Our work makes a strong case for the InP DHBT millimetre-wave PA in fixed wireless access and handset applications. It's not just that the overall PA performance is better; the process is simpler, and the chip size is smaller than rival technologies. What's more, it offers a single supply voltage, and the low power-down DC leakage current for the InP DHBT PA is especially attractive for handset applications.
So far, we have made PAs that use an emitter with a device size of 1 µm by 10 µm. We plan to progress to a larger optimum device size as we strongly believe that this will deliver further improvements in the performance of the PA, including a hike in the output power. This will get an additional boost by upping the operating voltage to 5 V. To assess the extent of these benefits, we are currently preparing to run a ‘design-of-experiments' programme.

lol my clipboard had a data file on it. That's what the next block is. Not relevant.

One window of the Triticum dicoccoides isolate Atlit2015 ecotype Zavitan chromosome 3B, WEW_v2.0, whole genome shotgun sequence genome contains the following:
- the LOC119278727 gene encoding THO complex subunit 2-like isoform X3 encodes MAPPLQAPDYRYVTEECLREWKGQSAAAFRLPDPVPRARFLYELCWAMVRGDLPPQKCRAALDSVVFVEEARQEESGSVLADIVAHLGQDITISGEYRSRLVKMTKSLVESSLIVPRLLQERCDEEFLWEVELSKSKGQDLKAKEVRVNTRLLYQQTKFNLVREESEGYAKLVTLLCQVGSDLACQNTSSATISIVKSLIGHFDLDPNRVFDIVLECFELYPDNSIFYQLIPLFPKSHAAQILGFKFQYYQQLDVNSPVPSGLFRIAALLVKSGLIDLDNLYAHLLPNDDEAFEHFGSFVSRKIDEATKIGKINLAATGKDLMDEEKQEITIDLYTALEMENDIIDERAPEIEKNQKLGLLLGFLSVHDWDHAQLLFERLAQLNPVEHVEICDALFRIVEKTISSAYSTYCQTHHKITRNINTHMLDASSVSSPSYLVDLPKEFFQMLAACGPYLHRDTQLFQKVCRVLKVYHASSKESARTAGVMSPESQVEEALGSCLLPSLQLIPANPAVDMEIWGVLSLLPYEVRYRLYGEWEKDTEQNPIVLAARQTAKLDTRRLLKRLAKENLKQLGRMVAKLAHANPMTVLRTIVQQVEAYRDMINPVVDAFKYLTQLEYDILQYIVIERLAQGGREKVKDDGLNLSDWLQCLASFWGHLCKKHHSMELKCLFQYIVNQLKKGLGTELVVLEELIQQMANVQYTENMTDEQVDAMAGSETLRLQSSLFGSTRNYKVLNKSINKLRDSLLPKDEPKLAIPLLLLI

Figure 7. (Left) Measured S-parameters as a function of frequency. S21 is 18 dB at 28 GHz. The input match provides an S11 from -17 dB to -12 dB, while the output S22 is better than -10 dB across the band, indicating good matches for both input and output stages. (Right) Power sweep results showing power-added efficiency of 50 percent and a saturated power output of 26 dBm for a two-stage PA. Backed-off, the P1dB is +24 dBm. Our efforts are also being directed at evaluating InP DHBTs that are grown on lower-cost substrates, such as GaAs or silicon. We want to determine if it is possible to maintain the performance of the PA with substrates that are lower in cost and less brittle.
A third goal for our team is to carry out extensive reliability studies. Demonstrating the reliability of our InP DHBT will allow it to win substantial orders in Ka-band PA applications, and ultimately provide the best solution for millimetre-wave 5G networks.
Figure 8. On-wafer S21 curves at multiple sites across a 4-inch wafer showing good uniformity.
Table II: Summary of the two-stage PA of this work and comparison with other technologies.
SNS Telecom. “5G for FWA (Fixed Wireless Access): 2017-2030-Opportunities, Challenges, Strategies & Forecasts
D. Schnaufer et al. “Delivering 5G mmWave fixed wireless access” EDN, September 2017
Y. Yang et al. “Development of InP DHBTs with High Breakdown Voltage for Ka-Band PA Applications”, International Conference on Compound Semiconductor Manufacturing Technology, Minneapolis, MN, 2019.